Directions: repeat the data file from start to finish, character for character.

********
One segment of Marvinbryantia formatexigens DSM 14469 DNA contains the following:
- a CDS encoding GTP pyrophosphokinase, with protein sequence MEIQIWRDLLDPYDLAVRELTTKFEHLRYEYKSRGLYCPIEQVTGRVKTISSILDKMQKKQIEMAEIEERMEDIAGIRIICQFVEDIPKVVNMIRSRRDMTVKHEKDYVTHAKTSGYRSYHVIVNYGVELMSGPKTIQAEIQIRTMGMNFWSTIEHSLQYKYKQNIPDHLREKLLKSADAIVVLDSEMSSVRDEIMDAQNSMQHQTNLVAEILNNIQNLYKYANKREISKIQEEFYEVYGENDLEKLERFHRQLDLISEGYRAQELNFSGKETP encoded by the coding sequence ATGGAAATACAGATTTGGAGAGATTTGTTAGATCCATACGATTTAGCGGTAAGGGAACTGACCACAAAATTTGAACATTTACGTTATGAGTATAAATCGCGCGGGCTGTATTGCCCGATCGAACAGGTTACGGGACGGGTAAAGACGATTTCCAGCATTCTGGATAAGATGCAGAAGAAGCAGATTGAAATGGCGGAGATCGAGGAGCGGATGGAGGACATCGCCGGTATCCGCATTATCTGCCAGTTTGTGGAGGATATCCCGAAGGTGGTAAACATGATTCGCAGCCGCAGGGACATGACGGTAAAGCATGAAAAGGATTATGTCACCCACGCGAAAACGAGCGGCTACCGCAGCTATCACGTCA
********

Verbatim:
One segment of Marvinbryantia formatexigens DSM 14469 DNA contains the following:
- a CDS encoding GTP pyrophosphokinase, with protein sequence MEIQIWRDLLDPYDLAVRELTTKFEHLRYEYKSRGLYCPIEQVTGRVKTISSILDKMQKKQIEMAEIEERMEDIAGIRIICQFVEDIPKVVNMIRSRRDMTVKHEKDYVTHAKTSGYRSYHVIVNYGVELMSGPKTIQAEIQIRTMGMNFWSTIEHSLQYKYKQNIPDHLREKLLKSADAIVVLDSEMSSVRDEIMDAQNSMQHQTNLVAEILNNIQNLYKYANKREISKIQEEFYEVYGENDLEKLERFHRQLDLISEGYRAQELNFSGKETP encoded by the coding sequence ATGGAAATACAGATTTGGAGAGATTTGTTAGATCCATACGATTTAGCGGTAAGGGAACTGACCACAAAATTTGAACATTTACGTTATGAGTATAAATCGCGCGGGCTGTATTGCCCGATCGAACAGGTTACGGGACGGGTAAAGACGATTTCCAGCATTCTGGATAAGATGCAGAAGAAGCAGATTGAAATGGCGGAGATCGAGGAGCGGATGGAGGACATCGCCGGTATCCGCATTATCTGCCAGTTTGTGGAGGATATCCCGAAGGTGGTAAACATGATTCGCAGCCGCAGGGACATGACGGTAAAGCATGAAAAGGATTATGTCACCCACGCGAAAACGAGCGGCTACCGCAGCTATCACGTCA